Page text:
Vansittart, Peter 1920-2008
Vansittart, Peter 1920-2008
See index for CA sketch: Born August 27, 1920, in Bedford, England; died October 4, 2008, in Ipswich, England. Educator, novelist, editor, and author. Vansittart wrote dozens of novels and other books and edited several anthologies, without ever reaching the best-seller lists or winning a prominent literary award, though eventually he was decorated an officer of the Order of the British Empire. His creative gift was a welcome treat for critics and some of his literary colleagues, but it was not for every reader's palate. He once told CA that his goal was "to explore different people, different relationships, in different layers of time, trying to fuse the apparently bizarre with the apparently commonplace." Vansittart's novels defied chronology and traditional plot development, Though they were often classified as historical fiction, fans of the genre were likely to be puzzled and ultimately disappointed. The "history" in novels like The Death of Robin Hood (1981) is hidden in Sherwood Forest, from which vantage point the author explored historical events from prehistory through the age of Robin's nemesis, King John, to the present day. Vansittart's creative imagination emerged in bursts and flashes that threatened to overwhelm the sensibilities of the casual reader, but critics and serious readers have expressed great admiration for his brilliance. In novel after novel, Vansittart reflected on the human condition, reminding readers that the topical issues of the twenty-first century—war, immigration, social upheaval, for example—have existed since the beginning of recorded time in one form or another. He challenged readers to explore the shreds of the past that still exist today. Despite the select audience for his work, Vansittart supported himself almost entirely by his book sales, particularly after he abandoned a twelve-year administrative position at a school in Hampstead, England, in 1959. Some of his books were intended for students, such as Green Knights, Black Angels: A Mosaic of History (1969). Vansittart's most reliable source of income, however, was a series of anthologies devoted to a single theme (such as revolution). He also published at least two memoirs that were described as similar to his fiction: short on fact, but excellent springboards for the author's thoughts on life and the world around him. Vansittart's most successful novels, according to his critics, seem to be The Tournament (1958), Three Six Seven: Memoirs of a Very Important Man (1983), and Parsifal (1988).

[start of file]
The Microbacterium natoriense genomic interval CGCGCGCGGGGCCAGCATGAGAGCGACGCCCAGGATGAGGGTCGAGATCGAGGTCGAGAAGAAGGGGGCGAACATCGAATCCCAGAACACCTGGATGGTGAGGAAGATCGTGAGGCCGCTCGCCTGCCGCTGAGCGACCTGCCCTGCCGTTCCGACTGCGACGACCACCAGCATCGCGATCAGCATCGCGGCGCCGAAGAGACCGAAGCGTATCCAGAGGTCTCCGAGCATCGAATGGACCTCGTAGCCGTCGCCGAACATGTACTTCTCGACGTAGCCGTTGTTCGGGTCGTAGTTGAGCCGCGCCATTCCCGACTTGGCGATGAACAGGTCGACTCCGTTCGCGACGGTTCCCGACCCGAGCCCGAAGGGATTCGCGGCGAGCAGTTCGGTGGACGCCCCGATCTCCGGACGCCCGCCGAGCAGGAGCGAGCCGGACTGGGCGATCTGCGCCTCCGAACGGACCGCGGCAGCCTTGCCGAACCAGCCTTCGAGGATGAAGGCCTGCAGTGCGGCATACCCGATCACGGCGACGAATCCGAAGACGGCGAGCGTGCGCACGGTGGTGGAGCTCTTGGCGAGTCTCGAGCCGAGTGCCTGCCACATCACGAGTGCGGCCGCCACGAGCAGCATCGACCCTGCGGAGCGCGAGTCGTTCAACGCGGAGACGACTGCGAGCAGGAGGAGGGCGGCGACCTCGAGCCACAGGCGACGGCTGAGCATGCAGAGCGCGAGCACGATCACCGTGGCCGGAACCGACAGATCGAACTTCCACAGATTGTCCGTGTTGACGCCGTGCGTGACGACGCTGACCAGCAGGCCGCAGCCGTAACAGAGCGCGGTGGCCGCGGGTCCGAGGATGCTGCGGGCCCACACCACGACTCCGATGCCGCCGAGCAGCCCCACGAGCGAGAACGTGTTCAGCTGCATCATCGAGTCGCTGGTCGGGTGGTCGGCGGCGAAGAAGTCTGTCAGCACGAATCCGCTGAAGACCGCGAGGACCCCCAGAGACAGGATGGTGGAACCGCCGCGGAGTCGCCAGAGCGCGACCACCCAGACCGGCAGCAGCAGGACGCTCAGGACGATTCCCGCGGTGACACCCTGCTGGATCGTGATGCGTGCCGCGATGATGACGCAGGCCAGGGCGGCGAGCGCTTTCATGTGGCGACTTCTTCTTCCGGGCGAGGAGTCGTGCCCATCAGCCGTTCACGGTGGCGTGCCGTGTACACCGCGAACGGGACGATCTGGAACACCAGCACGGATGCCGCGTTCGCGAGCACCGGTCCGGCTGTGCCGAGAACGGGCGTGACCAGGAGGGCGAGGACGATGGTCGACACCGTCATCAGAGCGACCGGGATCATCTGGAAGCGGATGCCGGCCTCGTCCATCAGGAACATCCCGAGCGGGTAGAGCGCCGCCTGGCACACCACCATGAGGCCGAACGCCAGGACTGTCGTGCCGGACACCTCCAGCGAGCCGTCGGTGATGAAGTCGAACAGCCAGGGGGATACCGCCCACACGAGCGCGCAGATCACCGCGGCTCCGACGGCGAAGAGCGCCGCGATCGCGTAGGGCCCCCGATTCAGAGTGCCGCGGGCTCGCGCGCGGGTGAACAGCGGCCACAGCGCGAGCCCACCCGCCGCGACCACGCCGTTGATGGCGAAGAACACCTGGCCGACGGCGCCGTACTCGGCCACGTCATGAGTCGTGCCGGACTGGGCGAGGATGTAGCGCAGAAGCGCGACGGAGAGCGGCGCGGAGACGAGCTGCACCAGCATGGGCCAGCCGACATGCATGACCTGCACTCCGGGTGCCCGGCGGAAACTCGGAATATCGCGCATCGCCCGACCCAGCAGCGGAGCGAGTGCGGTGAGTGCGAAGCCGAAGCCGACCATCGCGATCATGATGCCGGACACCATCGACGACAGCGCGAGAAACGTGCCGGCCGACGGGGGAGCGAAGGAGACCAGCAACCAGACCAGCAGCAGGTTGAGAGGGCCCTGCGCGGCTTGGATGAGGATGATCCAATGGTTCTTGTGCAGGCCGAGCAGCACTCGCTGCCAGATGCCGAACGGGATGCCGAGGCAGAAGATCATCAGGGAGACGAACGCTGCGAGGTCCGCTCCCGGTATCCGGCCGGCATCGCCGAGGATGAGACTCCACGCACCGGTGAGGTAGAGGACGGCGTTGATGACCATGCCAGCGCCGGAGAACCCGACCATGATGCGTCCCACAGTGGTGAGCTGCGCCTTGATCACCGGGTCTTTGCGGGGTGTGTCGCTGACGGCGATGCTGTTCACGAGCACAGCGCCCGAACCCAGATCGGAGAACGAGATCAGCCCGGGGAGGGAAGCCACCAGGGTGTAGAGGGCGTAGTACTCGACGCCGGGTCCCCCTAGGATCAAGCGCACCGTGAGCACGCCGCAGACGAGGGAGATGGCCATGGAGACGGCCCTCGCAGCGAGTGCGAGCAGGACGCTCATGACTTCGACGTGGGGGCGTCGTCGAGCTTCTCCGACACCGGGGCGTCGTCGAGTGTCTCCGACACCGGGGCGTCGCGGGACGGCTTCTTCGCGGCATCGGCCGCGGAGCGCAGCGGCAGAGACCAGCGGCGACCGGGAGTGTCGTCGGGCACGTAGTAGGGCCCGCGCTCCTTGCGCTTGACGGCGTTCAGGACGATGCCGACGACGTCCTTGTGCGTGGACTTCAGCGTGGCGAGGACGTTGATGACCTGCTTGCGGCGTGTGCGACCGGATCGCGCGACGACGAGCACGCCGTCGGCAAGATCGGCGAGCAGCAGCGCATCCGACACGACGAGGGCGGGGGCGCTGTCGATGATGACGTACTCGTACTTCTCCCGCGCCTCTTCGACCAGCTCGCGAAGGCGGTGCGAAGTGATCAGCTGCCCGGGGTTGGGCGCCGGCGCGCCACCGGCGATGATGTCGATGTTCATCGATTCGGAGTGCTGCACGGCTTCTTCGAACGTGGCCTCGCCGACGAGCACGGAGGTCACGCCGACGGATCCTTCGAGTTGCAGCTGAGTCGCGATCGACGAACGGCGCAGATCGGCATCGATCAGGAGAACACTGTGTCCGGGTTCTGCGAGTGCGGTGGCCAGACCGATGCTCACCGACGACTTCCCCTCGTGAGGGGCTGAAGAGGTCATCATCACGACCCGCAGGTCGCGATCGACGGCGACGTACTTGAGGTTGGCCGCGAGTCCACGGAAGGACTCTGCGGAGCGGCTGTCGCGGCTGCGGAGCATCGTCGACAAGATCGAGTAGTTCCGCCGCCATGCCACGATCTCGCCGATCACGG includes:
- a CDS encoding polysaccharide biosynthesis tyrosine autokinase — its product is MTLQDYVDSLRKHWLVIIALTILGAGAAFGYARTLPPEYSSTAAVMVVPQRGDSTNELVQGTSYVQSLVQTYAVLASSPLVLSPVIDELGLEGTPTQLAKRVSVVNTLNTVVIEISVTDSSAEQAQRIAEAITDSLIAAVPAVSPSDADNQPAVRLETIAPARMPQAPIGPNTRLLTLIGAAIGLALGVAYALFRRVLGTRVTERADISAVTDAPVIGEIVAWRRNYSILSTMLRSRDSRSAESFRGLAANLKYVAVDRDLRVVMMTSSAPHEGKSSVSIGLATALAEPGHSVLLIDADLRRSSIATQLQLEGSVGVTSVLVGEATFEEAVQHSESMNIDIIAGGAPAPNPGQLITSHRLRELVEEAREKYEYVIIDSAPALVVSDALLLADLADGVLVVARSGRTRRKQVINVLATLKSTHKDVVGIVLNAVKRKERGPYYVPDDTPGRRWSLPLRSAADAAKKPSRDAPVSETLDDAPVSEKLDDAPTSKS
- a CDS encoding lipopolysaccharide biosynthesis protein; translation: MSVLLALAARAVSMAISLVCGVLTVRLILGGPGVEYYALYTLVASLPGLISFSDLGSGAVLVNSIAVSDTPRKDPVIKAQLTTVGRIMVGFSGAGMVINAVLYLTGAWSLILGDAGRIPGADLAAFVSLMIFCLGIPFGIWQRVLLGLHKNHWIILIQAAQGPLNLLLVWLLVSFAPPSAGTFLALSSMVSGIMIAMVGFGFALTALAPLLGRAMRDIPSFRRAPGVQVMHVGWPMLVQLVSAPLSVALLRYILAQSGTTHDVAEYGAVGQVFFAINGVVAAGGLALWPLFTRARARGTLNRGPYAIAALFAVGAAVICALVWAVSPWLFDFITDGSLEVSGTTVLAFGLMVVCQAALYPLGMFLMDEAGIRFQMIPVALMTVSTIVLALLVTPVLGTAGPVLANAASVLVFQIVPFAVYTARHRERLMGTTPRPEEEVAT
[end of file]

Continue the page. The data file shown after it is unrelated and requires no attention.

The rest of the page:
OBITUARIES AND OTHER SOURCES:
Contemporary Novelists, 7th edition, Gale (Detroit, MI), 2001.
Vansittart, Peter, Paths from a White Horse: A Writer's Memoir, Quartet Books (London, England), 1985.
Vansittart, Peter, Survival Tactics: A Literary Life, Peter Owen (London, England), 1999.
New York Times, October 23, 2008, p. B14.
Times (London, England), October 14, 2008, p. 61.